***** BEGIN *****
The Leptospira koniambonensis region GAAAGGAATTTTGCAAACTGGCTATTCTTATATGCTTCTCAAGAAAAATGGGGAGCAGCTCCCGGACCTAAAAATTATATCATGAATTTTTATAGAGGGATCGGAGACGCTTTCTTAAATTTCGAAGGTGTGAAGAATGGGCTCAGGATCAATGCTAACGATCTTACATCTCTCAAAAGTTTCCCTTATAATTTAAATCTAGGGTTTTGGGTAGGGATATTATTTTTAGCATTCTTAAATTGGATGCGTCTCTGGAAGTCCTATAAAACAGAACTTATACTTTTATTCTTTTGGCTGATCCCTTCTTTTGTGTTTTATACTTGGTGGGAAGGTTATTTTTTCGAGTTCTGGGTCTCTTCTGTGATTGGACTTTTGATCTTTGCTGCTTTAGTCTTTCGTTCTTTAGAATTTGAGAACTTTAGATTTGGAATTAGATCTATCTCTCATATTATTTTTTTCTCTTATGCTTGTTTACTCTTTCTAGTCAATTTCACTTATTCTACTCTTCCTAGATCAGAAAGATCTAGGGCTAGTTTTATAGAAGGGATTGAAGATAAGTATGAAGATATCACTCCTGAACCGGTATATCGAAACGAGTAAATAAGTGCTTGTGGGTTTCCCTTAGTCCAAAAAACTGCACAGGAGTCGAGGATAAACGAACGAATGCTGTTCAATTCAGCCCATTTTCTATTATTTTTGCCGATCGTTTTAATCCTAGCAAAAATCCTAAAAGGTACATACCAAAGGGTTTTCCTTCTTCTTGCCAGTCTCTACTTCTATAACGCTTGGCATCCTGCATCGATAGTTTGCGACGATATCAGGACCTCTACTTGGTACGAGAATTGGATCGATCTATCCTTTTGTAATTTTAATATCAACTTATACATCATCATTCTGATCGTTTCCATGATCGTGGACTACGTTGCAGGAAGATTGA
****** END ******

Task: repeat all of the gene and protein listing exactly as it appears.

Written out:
The Leptospira koniambonensis region GAAAGGAATTTTGCAAACTGGCTATTCTTATATGCTTCTCAAGAAAAATGGGGAGCAGCTCCCGGACCTAAAAATTATATCATGAATTTTTATAGAGGGATCGGAGACGCTTTCTTAAATTTCGAAGGTGTGAAGAATGGGCTCAGGATCAATGCTAACGATCTTACATCTCTCAAAAGTTTCCCTTATAATTTAAATCTAGGGTTTTGGGTAGGGATATTATTTTTAGCATTCTTAAATTGGATGCGTCTCTGGAAGTCCTATAAAACAGAACTTATACTTTTATTCTTTTGGCTGATCCCTTCTTTTGTGTTTTATACTTGGTGGGAAGGTTATTTTTTCGAGTTCTGGGTCTCTTCTGTGATTGGACTTTTGATCTTTGCTGCTTTAGTCTTTCGTTCTTTAGAATTTGAGAACTTTAGATTTGGAATTAGATCTATCTCTCATATTATTTTTTTCTCTTATGCTTGTTTACTCTTTCTAGTCAATTTCACTTATTCTACTCTTCCTAGATCAGAAAGATCTAGGGCTAGTTTTATAGAAGGGATTGAAGATAAGTATGAAGATATCACTCCTGAACCGGTATATCGAAACGAGTAAATAAGTGCTTGTGGGTTTCCCTTAGTCCAAAAAACTGCACAGGAGTCGAGGATAAACGAACGAATGCTGTTCAATTCAGCCCATTTTCTATTATTTTTGCCGATCGTTTTAATCCTAGCAAAAATCCTAAAAGGTACATACCAAAGGGTTTTCCTTCTTCTTGCCAGTCTCTACTTCTATAACGCTTGGCATCCTGCATCGATAGTTTGCGACGATATCAGGACCTCTACTTGGTACGAGAATTGGATCGATCTATCCTTTTGTAATTTTAATATCAACTTATACATCATCATTCTGATCGTTTCCATGATCGTGGACTACGTTGCAGGAAGATTGA